CFP: The Novel: Democracy's Form? (1/31/07; 4/13/07-4/14/07)

full name / name of organization: 
Novel conference
contact email: 
novelconference@sussex.ac.uk

Call for Papers

The Novel: Democracy’s Form?

‘Countless are the novels of the world. So how can we speak of them?’
(Franco Moretti, 2006)

This is a call for papers for ‘The Novel: Democracy’s Form?’, a two-
day conference to be held over the 13th and 14th of April 2007 at the
University of Sussex. The core purpose of the conference is to explore
the contemporary status of the novel within the fields of literary
theory, history and philosophy. We are eager to hear from those
working on the problems faced when looking at relations between
cultural forms and history, and relations between cultural forms and
identity. We are particularly interested in interdisciplinary, trans-
cultural approaches and would, therefore, welcome contributions from
the fields of the humanities in general, cultural studies and social
and political thought. We aim to attract an international array of
contributors to focus and begin exploring the question: is a theory of
the novel necessary?

Plenary speakers include:
Nancy Armstrong, Alex Callinicos, Massimo Fusillo, Richard Godden,
Abdulrazak Gurnah, Tom Hickey, Declan Kiberd, Michael Levenson, Laura
Marcus, Francis Mulhern (tbc), David Trotter, Patricia Waugh.

Papers could be addressed to, but need not be limited by, the
following questions:
• Genealogies of the novel; ancient or modern
• The privatization of writing and reading
• Bakhtin
• Theories of the novel and/or narratology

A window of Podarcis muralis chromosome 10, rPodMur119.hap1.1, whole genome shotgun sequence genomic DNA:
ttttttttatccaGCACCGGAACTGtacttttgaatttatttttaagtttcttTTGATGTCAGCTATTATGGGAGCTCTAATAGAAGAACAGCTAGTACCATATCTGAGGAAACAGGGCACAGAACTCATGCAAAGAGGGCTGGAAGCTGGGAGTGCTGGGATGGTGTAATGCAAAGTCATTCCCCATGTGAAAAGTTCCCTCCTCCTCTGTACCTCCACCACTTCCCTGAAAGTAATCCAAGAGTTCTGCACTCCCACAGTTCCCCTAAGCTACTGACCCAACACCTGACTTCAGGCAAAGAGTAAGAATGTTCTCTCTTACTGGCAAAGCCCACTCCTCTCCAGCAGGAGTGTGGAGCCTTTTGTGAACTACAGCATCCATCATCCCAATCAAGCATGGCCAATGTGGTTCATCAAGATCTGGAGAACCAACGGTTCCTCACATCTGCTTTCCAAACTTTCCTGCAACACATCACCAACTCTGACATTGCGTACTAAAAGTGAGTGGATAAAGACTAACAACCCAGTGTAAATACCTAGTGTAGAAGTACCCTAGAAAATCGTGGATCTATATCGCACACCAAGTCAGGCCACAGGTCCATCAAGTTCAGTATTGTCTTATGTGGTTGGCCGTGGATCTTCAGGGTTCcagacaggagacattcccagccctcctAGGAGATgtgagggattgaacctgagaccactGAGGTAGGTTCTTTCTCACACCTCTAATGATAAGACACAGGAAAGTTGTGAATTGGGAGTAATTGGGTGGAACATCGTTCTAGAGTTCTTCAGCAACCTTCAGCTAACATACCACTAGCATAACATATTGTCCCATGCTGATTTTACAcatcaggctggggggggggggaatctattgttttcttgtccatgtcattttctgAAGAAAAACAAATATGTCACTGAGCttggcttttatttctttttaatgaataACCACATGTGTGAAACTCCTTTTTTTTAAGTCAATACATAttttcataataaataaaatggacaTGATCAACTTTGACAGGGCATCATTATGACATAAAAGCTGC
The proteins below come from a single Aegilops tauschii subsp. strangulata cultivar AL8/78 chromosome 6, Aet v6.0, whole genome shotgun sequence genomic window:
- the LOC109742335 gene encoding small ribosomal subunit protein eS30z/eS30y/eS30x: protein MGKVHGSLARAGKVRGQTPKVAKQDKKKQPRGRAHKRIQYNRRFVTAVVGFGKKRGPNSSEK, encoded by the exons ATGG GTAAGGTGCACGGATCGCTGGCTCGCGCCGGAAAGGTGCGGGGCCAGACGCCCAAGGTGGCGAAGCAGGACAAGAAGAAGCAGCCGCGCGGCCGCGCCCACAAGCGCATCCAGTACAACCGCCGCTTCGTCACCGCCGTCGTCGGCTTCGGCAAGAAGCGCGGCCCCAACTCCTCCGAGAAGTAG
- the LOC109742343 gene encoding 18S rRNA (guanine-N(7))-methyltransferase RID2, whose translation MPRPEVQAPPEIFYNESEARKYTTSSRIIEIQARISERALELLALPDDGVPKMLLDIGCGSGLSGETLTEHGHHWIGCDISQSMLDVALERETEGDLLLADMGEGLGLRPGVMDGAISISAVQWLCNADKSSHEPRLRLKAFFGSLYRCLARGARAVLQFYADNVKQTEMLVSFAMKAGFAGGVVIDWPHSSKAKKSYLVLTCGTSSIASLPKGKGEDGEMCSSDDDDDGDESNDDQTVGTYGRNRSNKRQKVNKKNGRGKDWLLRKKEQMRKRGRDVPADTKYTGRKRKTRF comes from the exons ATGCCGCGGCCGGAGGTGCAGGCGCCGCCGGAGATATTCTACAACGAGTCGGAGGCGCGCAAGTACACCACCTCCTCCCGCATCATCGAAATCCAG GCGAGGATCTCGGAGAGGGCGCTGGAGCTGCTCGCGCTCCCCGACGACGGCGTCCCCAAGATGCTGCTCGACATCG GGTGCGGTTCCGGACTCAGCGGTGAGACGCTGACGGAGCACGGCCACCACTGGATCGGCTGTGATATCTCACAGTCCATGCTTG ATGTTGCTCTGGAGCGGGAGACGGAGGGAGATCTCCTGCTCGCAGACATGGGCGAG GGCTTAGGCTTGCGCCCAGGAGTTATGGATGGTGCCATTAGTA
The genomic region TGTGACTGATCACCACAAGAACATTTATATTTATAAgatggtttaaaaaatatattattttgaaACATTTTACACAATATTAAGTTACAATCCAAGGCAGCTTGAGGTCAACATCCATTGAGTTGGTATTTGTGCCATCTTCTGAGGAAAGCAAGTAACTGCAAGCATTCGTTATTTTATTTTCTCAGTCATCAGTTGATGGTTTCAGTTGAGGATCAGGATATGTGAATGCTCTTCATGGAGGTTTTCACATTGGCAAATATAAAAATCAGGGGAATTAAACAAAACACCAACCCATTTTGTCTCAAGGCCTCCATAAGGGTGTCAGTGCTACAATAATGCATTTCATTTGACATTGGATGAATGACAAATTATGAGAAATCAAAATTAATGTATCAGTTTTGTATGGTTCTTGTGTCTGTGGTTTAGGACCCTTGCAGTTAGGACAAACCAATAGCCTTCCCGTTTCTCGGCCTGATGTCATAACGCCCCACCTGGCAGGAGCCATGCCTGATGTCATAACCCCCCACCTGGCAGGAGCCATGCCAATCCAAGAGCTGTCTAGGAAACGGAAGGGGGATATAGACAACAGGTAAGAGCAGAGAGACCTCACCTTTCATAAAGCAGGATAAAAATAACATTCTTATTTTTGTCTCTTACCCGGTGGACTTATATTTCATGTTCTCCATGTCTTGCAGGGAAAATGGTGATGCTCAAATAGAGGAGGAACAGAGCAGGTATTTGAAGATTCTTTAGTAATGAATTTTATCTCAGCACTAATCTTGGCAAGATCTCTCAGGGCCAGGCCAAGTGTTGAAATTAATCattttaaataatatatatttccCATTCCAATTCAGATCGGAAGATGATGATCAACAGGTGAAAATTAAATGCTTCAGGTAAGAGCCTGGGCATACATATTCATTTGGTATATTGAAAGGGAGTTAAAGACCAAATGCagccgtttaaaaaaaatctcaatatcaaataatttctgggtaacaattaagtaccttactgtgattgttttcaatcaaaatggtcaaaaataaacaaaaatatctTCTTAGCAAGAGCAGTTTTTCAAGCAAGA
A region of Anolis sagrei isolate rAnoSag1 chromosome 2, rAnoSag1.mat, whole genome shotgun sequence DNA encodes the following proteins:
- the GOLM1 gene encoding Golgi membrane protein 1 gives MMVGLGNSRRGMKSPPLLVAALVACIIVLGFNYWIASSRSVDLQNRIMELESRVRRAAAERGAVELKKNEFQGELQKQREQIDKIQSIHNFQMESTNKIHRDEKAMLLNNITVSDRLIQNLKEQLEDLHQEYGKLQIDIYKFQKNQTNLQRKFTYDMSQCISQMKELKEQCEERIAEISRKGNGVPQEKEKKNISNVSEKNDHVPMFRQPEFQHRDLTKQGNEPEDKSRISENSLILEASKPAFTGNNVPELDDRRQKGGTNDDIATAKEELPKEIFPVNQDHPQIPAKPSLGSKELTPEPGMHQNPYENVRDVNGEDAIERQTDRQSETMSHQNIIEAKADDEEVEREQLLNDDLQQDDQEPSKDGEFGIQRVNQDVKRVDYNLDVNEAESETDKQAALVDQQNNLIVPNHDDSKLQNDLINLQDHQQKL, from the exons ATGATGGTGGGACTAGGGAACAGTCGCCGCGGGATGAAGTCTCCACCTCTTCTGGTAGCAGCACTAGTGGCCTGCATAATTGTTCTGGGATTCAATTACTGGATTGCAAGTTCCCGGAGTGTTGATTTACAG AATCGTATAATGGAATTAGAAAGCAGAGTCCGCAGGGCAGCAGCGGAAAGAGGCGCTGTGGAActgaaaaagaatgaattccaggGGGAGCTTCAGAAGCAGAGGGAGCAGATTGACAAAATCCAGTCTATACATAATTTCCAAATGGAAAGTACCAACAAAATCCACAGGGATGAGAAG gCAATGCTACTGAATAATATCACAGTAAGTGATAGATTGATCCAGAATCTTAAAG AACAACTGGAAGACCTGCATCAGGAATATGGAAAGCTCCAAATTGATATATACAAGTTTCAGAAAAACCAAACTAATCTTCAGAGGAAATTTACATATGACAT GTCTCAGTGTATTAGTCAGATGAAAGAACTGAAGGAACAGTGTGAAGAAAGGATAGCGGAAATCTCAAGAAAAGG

• Globalization and representation
• Modernity and the novel
• The novel as commodity and its markets
• Lukács
• The discourses of democracy
• The Hellenistic/ ‘pre-modern’ novel.
• Migrancy and writing
• Misogyny and the novel
• Resistance narratives and their appropriations
• The ‘global novel’?
• Barthes
• The erotic novel
• Significant shifts: Modernism, Postmodernism…
• Divisions within - 1: The novel and its subgenres
• Divisions within - 2: the ‘literary’, the ‘middlebrow’,
the ‘popular’
• Reading novels – the novel and its publics
• Slave narratives
• The future(s) of the novel

Papers should be 20 minutes long. For further details, or to submit a
proposal of between 200-300 words, contact:
novelconference_at_sussex.ac.uk or visit:

www.sussex.ac.uk/english/conference or www.novel-conference.co.uk.

The deadline for abstracts is January 31st, 2007.

Dr. Patricia McManus
Dr. Cathy Bergin
Dr. Theodore Koulouris

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Received on Mon Dec 11 2006 - 19:53:00 EST

cfp categories: 
cultural_studies_and_historical_approaches